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Gopal Udayar Vs. Mangala Udayar and anr. - Court Judgment

LegalCrystal Citation
SubjectCivil
CourtChennai High Court
Decided On
Reported in(1962)1MLJ337
AppellantGopal Udayar
RespondentMangala Udayar and anr.
Cases ReferredVeranna Kona v. Kattupuliambalam
Excerpt:
.....that this special enactment which replaces the contract between the parties and provides for instalment payment in the manner specified gives rise to a cause of action in favour of the plaintiff-creditor in respect of each instalment, that is to say, the creditor would have a period of three years within which to file a suit in respect of that particular instalment which the debtor had failed to pay on the due date. this sub-section is not very clearly worded but it certainly does appear to place the suing creditor at a considerable disadvantage in respect of his costs in so far as he purports to sue for the entirety of the amount against the terms of section 4 which provides for instalment payment of these debts. though it is not open to the parties to plead that the debt is..........that article 74 of the limitation act does not apply in this case.3. article 74 provides that the period of limitation for a suit on a promissory note or bond payable by instalments is three years and the time from which the period begins to run is the expiration of the first term of payment as to the part then payable; and for the other parts the expiration of the respective terms, of payment. the learned district munsif is right when he says that the promissory note was not one which was expressed to be payable in instalments. he has not however considered the question whether when by the operation of law a party becomes entitled to pay the amount in instalments and the other party is also prevented from demanding payment of anything more than the instalment then due, the principles.....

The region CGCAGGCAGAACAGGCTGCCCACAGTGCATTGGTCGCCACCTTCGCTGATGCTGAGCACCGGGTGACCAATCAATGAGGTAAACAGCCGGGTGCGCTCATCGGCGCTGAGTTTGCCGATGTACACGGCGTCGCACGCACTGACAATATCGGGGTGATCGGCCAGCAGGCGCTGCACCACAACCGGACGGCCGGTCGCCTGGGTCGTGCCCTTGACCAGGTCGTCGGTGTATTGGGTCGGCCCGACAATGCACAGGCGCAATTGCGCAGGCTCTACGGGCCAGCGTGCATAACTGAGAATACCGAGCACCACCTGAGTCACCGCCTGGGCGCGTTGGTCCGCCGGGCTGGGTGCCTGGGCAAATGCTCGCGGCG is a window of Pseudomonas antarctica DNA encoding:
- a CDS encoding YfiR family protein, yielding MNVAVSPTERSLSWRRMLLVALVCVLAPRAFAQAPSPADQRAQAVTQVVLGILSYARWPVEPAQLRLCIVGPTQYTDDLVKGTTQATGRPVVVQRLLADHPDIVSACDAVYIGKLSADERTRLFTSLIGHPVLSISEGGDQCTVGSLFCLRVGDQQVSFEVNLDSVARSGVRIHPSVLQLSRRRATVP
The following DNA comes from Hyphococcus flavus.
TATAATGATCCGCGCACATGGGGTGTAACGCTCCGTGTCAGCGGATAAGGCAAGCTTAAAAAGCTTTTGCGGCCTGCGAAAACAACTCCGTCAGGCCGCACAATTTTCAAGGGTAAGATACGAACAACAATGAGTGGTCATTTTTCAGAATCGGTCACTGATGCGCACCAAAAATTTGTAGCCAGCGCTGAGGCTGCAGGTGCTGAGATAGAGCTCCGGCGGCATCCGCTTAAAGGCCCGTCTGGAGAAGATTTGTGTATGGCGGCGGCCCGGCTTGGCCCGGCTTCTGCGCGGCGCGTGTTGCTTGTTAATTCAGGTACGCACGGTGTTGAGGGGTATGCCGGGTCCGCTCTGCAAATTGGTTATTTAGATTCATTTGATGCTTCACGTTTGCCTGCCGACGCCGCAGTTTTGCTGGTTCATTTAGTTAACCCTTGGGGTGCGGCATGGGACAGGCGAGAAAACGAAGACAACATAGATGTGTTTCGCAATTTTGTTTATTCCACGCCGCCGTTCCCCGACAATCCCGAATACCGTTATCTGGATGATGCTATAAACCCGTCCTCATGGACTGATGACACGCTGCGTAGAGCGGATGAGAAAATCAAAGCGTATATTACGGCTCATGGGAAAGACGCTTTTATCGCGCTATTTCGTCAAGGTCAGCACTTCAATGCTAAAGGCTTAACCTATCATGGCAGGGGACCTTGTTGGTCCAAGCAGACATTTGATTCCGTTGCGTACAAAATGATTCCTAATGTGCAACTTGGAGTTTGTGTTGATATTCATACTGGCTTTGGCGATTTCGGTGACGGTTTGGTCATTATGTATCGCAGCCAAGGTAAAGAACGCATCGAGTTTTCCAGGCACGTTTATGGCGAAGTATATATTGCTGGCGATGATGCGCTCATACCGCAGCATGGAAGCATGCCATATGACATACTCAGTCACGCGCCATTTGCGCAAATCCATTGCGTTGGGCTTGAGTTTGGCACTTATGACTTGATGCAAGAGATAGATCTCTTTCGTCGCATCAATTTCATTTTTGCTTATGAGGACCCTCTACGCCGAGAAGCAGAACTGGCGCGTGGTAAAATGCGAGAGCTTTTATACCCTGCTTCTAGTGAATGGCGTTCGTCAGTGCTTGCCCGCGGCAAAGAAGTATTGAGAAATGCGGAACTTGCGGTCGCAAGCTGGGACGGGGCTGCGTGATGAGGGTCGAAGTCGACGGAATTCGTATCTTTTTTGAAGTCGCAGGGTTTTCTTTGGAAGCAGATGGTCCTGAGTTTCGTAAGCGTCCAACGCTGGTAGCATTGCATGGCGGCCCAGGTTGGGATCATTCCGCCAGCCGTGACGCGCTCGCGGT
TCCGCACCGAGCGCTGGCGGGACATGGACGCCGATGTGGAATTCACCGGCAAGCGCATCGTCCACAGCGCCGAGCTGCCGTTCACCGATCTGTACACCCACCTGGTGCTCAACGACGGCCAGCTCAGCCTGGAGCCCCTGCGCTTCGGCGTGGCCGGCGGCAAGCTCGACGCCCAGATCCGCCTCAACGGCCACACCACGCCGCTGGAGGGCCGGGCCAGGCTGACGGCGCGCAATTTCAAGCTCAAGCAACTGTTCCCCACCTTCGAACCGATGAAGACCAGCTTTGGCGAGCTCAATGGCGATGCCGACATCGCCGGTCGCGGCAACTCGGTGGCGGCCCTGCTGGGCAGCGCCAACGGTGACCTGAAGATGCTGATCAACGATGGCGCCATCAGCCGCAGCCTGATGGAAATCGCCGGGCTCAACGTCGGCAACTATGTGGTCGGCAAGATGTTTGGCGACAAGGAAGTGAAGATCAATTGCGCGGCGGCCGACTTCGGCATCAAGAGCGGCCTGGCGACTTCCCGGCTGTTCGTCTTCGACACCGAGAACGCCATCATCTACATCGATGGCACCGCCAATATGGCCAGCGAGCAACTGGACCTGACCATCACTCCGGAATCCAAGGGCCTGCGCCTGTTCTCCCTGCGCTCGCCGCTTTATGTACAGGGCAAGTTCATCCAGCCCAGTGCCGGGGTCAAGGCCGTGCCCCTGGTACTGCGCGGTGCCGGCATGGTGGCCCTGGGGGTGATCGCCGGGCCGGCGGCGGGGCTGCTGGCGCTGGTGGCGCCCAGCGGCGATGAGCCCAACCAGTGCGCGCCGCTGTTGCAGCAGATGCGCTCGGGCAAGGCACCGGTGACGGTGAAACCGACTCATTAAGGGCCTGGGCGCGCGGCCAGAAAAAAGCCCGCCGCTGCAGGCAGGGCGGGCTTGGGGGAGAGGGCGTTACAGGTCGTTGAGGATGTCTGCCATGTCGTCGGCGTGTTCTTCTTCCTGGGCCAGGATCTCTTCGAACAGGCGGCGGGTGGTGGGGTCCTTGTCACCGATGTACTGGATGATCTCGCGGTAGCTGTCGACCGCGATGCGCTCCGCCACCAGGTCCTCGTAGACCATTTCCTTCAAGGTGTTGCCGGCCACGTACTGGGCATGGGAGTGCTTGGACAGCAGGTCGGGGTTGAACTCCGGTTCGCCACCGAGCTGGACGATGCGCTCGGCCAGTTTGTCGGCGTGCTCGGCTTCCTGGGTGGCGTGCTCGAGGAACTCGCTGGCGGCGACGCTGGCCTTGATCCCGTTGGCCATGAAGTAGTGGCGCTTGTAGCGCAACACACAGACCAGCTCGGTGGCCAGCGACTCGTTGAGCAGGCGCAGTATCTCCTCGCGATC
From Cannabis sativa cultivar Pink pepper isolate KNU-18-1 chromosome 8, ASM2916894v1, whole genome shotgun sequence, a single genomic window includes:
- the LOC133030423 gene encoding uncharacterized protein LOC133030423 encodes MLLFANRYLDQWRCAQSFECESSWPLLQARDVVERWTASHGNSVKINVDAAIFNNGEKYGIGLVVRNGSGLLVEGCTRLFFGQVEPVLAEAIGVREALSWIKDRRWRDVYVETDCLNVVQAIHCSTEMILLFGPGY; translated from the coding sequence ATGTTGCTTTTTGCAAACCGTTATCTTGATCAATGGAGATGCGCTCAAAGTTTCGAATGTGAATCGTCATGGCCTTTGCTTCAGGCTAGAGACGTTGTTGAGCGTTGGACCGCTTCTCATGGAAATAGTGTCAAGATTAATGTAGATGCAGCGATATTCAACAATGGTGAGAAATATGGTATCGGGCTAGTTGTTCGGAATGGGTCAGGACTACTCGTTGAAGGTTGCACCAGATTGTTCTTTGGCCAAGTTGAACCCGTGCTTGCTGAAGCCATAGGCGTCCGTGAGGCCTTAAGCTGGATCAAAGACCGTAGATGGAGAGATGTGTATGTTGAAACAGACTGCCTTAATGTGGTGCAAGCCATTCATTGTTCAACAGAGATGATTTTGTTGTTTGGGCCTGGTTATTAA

Judgment:

Srinivasan, J.

1. The plaintiff is the petitioner. The suit promissory note was assigned to him by the original payee. This promissory note had been executed on 3rd August, 1950 and there were two endorsements of payment dated 16th November, 1952 and 1st July, 1955. The question that was considered by the learned District Munsif was whether the suit was in time. This question had necessarily to be considered in the light of the provisions of Act I of 1955. The learned District Munsif thought that Article 74 of the Limitation Act could not cover the plaintiff's claim since the promissory note itself did not provide for payment of the amount in instalments. On this short ground the claim was dismissed.